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Statin discontinuation and new antipsychotic use after an acute hospital stay vary by hospital.

Coe AB, Vincent BM, Iwashyna TJ. Statin discontinuation and new antipsychotic use after an acute hospital stay vary by hospital. PLoS ONE. 2020 May 8; 15(5):e0232707.

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Abstract:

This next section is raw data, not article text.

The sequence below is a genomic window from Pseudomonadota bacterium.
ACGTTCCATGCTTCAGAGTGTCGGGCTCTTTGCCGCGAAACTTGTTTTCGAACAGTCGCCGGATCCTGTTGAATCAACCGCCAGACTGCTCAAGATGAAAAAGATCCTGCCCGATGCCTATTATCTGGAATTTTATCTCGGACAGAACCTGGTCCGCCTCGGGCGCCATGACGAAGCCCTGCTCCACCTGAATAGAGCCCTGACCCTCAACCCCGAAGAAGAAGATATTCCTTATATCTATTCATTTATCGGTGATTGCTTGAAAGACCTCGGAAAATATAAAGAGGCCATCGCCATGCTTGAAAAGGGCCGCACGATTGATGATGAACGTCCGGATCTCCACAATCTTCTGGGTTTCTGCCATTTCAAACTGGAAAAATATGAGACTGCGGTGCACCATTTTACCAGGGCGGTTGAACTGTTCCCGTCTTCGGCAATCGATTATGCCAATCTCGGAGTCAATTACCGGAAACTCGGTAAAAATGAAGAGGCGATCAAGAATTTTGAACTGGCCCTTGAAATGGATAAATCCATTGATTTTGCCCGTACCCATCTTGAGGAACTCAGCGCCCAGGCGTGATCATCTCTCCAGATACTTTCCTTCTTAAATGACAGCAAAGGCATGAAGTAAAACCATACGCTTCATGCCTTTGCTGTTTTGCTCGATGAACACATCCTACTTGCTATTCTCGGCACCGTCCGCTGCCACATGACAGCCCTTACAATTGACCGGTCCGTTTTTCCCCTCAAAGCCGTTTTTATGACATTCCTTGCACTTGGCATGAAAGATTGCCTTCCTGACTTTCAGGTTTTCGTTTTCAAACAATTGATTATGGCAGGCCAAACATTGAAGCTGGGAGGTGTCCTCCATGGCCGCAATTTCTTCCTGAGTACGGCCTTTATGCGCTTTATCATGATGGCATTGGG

INTRODUCTION: Patients are at risk for medication problems after hospital admissions, particularly those with critical illness. Medication problems include continuation of acute medications and discontinuation of chronic medications after discharge. Little is known across a national integrated health care system about the extent of these two medication problems. OBJECTIVE: To examine the extent of statin medication discontinuation and new antipsychotic medication use after hospital discharge. DESIGN: Retrospective cohort study. SETTING: Veterans Affairs healthcare system. PARTICIPANTS: Veterans with an inpatient hospitalization from January 1, 2014-December 31, 2016, survived at least 180 days post-discharge, and received at least one medication through the VA outpatient pharmacy within one year around admission were included. Hospitalizations were grouped into: 1) direct admission to the intensive care unit (ICU) and a diagnosis of sepsis, 2) direct admission to the ICU without sepsis diagnosis, and 3) no ICU stay during the hospitalization. MAIN OUTCOME MEASURES: Statin medication discontinuation and new antipsychotic use at six months post-hospital discharge. RESULTS: A total of 520,187 participants were included in the statin medication and 910,629 in the antipsychotic medication cohorts. Statin discontinuation ranged from 10-15% and new antipsychotic prescription fills from 2-4% across the three hospitalization groups, with highest rates in the ICU admission and sepsis diagnosis group. Statin discontinuation and new antipsychotic use after a hospitalization varied by hospital, with worse performing hospitals having 11% higher odds of discontinuing a statin (median odds ratio at hospital-level, adjusted for patient differences, aMOR: 1.11 (95% CI: 1.09, 1.13)) and 29% higher odds of new antipsychotic use (aMOR, 1.29 (95% CI: 1.24, 1.34)). Risk-adjusted hospital rates of these two medication changes were not correlated (p = 0.49). CONCLUSIONS: Systemic variation in the rates of statin medication continuation and new antipsychotic use were found.





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